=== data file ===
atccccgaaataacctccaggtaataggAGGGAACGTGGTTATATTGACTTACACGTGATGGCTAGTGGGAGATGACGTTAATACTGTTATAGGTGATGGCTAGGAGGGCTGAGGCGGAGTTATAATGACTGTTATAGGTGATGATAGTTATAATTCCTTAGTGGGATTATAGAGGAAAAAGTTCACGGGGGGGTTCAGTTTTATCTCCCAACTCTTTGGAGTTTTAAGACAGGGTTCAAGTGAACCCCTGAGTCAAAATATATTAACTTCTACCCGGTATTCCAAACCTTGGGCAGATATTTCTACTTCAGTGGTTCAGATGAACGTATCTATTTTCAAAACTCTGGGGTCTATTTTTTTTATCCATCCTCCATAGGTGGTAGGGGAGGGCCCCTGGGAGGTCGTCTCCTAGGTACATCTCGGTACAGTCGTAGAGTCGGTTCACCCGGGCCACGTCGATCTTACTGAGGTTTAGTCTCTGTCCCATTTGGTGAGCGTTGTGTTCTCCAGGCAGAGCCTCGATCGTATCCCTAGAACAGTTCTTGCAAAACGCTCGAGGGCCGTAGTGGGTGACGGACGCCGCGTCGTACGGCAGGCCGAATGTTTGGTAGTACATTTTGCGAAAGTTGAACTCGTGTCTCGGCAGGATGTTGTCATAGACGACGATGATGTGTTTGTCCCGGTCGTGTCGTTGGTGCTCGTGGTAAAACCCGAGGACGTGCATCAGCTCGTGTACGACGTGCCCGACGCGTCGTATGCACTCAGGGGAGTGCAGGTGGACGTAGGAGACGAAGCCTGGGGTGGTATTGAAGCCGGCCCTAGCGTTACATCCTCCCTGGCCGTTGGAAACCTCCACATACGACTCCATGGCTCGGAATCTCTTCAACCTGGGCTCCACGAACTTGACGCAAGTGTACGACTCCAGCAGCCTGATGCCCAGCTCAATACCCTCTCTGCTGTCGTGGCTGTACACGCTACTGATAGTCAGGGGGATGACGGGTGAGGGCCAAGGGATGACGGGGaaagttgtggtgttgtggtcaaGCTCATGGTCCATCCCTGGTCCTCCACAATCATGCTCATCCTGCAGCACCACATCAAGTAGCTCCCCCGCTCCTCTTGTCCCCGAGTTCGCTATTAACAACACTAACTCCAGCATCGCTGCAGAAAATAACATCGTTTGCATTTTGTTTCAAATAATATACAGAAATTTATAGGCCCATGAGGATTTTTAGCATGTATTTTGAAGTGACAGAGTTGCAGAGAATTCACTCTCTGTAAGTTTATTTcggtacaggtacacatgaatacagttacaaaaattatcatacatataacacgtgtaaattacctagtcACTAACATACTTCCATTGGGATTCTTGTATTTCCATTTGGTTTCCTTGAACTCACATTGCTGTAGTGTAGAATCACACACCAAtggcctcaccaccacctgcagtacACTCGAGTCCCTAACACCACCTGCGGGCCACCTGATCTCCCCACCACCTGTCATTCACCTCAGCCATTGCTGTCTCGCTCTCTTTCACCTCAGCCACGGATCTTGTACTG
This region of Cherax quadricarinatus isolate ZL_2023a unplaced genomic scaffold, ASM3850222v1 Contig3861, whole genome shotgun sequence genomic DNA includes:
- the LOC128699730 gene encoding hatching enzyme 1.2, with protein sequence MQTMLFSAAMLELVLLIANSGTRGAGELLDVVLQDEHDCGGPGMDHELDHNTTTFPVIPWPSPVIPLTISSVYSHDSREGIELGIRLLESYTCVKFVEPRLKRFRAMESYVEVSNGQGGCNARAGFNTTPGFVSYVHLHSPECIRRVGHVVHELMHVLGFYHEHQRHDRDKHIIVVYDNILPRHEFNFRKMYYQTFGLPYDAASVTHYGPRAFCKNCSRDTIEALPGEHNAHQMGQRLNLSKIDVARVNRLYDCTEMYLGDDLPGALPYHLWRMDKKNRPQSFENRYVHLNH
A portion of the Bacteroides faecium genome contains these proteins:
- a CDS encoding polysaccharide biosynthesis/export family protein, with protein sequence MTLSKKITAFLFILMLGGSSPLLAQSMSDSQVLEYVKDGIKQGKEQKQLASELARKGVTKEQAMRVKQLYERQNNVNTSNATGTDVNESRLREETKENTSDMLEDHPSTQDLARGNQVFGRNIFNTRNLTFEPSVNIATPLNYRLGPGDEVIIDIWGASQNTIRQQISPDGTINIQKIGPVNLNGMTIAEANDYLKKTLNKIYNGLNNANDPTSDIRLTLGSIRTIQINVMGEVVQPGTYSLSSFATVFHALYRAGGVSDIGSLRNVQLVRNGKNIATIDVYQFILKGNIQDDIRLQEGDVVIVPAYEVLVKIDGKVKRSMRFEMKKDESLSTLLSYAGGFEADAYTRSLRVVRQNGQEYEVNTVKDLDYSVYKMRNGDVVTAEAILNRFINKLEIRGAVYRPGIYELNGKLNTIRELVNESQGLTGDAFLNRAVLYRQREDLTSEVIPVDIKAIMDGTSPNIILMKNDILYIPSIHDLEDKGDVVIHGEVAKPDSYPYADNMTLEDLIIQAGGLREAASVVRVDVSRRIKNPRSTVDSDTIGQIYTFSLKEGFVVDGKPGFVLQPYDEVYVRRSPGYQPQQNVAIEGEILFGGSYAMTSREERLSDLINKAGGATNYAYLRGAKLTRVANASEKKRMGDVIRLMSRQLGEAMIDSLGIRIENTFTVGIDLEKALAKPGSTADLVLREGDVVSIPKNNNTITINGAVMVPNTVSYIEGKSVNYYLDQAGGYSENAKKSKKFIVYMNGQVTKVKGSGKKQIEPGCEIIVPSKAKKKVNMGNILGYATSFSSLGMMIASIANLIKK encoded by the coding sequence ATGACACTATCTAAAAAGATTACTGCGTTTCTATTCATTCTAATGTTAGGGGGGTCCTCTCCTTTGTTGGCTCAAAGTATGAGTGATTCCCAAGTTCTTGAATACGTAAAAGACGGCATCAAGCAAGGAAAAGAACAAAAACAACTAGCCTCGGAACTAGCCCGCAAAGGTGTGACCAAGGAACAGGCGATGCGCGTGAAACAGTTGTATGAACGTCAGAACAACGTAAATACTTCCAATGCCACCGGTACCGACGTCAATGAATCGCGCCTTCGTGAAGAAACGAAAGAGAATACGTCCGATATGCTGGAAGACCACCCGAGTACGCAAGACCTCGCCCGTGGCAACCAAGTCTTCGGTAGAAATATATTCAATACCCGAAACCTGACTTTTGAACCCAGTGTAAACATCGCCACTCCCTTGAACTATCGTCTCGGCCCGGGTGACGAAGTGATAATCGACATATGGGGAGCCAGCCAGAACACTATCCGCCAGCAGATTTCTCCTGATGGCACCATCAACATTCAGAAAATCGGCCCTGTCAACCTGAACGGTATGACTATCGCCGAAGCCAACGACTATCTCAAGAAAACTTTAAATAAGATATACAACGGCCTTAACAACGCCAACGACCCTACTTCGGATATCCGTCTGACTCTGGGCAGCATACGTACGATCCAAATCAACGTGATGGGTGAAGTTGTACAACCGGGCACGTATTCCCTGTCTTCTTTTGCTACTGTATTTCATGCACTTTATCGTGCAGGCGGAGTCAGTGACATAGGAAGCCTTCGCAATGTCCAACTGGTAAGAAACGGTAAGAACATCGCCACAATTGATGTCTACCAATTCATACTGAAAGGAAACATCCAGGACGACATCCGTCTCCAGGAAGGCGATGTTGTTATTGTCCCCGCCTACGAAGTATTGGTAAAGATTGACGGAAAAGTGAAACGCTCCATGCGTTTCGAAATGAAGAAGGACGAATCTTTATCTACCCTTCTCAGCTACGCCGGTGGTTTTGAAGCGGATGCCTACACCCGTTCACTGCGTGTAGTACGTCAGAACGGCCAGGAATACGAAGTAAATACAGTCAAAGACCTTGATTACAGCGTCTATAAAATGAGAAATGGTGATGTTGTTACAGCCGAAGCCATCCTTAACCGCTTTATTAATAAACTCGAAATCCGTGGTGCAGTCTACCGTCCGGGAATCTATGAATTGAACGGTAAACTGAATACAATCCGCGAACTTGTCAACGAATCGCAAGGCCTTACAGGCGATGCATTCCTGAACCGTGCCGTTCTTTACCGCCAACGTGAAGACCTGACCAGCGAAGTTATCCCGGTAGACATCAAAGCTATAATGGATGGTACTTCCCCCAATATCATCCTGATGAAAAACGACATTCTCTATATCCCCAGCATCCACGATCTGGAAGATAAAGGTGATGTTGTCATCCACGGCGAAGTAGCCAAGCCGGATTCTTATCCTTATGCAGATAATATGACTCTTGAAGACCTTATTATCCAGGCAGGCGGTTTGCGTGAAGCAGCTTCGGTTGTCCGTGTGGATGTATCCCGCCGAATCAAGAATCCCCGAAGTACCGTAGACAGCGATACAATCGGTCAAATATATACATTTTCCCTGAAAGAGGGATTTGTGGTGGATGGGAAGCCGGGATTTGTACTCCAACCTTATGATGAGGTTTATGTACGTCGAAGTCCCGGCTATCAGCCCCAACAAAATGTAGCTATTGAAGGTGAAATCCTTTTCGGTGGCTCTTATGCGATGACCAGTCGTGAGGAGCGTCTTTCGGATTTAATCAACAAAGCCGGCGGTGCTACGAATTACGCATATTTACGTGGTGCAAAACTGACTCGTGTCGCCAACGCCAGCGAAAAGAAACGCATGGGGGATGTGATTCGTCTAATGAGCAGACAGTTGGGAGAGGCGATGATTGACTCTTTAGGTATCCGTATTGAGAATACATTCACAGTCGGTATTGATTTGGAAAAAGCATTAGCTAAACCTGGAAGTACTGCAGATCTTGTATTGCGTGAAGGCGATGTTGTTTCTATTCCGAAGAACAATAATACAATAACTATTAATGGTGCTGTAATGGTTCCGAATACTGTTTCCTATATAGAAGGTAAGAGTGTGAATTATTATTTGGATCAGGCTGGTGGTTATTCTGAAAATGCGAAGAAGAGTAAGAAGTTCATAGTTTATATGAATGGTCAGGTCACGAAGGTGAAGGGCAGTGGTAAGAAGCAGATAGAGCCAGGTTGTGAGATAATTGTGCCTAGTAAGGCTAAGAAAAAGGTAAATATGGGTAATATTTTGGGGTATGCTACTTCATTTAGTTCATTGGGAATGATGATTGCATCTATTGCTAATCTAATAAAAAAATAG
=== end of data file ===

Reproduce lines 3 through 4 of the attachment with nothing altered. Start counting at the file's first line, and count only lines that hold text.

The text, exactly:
- the LOC128699730 gene encoding hatching enzyme 1.2, with protein sequence MQTMLFSAAMLELVLLIANSGTRGAGELLDVVLQDEHDCGGPGMDHELDHNTTTFPVIPWPSPVIPLTISSVYSHDSREGIELGIRLLESYTCVKFVEPRLKRFRAMESYVEVSNGQGGCNARAGFNTTPGFVSYVHLHSPECIRRVGHVVHELMHVLGFYHEHQRHDRDKHIIVVYDNILPRHEFNFRKMYYQTFGLPYDAASVTHYGPRAFCKNCSRDTIEALPGEHNAHQMGQRLNLSKIDVARVNRLYDCTEMYLGDDLPGALPYHLWRMDKKNRPQSFENRYVHLNH
A portion of the Bacteroides faecium genome contains these proteins: